Multi-tasking

February 10, 2016

Previously, I have written about CI analysis, with tips on what to do and not to do to keep your mind sharp and to do it well. There is more to add. Here, I want to talk about that vital contemporary skill – multi-tasking.

Multi-tasking means you have developed the ability to talk on the phone while working on a memo and reading incoming emails copied to you. It is a critical skill for surviving corporate information overload. Mastering it makes you more productive. Right? Wrong!

Let’s start with what is killing business productivity. I would direct you to a great article on the continuing slow-down of business decision-making – “Revving Up Your Corporate RPMs” by Tom Monahan.[1] This piece points out that “[m]ost business activity is slowing down, not accelerating”. As proof, Monahan points to documented increases in things like the average time to hire to a new employee, to deliver an IT project, or to close a business-to-business sale.

Why the slowdowns? Among the reasons he gives are the growth in “control and risk-management functions, which are too poorly coordinated” as well as the rise of “transformation” which puts a business into “a state of near paralysis” in the name of improving it. Don’t believe that? Try to get a purchase order from many firms in less than 30 days, or to get any decision on anything while a firm is undergoing a “strategic review”.

Finally, Monahan points to technology which assists in adding stick-um to the process of decision-making. How? Think 14 people copied on emails, or working in “collaborative” companies. Monahan’s research finds that “60% of employees must consult with at least 10 colleagues each day just to get their jobs done.”

Now, look at multi-tasking. As I have noted earlier, millennials seen particularly addicted to multi-tasking. For those of us in CI, that means that “if you can get their attention during the combined IM, email or the telephone conversations, you are more likely to be able to elicit at least one or two pieces of competitively useful information because they are not paying full attention to what they are saying”. That is, their attention is diminished by multi-tasking, as is their productivity.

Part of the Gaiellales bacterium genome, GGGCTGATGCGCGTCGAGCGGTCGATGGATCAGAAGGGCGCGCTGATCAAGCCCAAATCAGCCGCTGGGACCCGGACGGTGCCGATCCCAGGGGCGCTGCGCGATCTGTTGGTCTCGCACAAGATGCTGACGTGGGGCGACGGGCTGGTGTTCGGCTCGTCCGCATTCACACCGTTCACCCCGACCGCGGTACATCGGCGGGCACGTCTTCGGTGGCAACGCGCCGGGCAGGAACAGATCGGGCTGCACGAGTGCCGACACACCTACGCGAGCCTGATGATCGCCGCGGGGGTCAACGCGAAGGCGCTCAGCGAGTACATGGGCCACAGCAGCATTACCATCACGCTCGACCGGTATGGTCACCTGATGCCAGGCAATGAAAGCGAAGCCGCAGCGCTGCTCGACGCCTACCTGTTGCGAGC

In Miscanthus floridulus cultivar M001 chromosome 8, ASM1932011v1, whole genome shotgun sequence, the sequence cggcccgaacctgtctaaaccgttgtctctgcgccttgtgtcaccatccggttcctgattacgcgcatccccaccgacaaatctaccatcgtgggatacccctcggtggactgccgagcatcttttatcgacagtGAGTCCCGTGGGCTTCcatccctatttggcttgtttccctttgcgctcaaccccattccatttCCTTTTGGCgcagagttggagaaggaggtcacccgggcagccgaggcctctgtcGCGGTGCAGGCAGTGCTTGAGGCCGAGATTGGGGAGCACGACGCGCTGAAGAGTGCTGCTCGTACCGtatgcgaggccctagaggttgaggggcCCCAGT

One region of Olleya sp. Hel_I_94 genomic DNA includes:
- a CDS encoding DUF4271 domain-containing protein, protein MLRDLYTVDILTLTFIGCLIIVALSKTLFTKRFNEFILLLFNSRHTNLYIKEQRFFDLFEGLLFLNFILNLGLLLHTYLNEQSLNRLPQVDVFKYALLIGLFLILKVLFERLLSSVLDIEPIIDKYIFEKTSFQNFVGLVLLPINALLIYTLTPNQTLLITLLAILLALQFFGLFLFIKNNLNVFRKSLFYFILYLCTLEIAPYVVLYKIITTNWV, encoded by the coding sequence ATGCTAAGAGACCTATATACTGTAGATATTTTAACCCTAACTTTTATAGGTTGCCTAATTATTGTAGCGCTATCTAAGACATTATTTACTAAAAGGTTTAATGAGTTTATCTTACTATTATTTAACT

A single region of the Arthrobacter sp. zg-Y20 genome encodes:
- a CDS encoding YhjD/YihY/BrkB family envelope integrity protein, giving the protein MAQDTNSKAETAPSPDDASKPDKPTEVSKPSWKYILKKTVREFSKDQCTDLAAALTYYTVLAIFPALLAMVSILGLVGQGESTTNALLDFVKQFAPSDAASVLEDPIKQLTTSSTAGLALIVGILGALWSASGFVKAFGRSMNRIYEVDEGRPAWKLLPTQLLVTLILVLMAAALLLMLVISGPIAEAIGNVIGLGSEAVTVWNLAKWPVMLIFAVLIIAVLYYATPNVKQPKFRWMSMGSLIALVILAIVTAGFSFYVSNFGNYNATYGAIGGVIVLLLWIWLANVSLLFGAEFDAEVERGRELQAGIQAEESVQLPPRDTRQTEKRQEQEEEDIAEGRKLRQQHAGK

Now imagine a firm filled with people who think that they have to be multi-taskers to survive the daily consequences of lack of coordination, temporary corporate paralysis and/or excessive collaboration. Visualize them facing the pressure to review all of those emails they are copied on or “collaborating” with 17 associates in order to come to a single decision. Is multi-tasking contributing to more stick-um or is it just another unfortunate result? Does it matter? As for the CI analytical process (and anything else that requires serious concentration), stay as far away from multi-tasking as you can. Uni-task.

[1] Fortune February 1, 2016, https://diy-ci.com/2015/07/23/this-is-your-brain-on-ci-part-3-of-3/.


3 Comments on “Multi-tasking”

  1. […] Previously, I have written about CI analysis, with tips on what to do and not to do to keep your mind sharp and to do it well. There is more to add. Here, I want to talk about that vital contemporary skill – multi-tasking. Multi-tasking means you have developed the ability to talk on the phone while working on a memo and reading incoming emails copied to you. It is a critical skill for surviving corporate information overload. Mastering it makes you more productive. Right? Wrong!  […]

  2. […] Previously, I have written about CI analysis, with tips on what to do and not to do to keep your mind sharp and to do it well. There is more to add. Here, I want to talk about that vital contemporary skill – multi-tasking. Multi-tasking means you have developed the ability to talk on the phone while working on a memo and reading incoming emails copied to you. It is a critical skill for surviving corporate information overload. Mastering it makes you more productive. Right? Wrong!  […]


Leave a Reply

Fill in your details below or click an icon to log in:

WordPress.com Logo

You are commenting using your WordPress.com account. Log Out / Change )

Twitter picture

You are commenting using your Twitter account. Log Out / Change )

Facebook photo

You are commenting using your Facebook account. Log Out / Change )

Google+ photo

You are commenting using your Google+ account. Log Out / Change )

Connecting to %s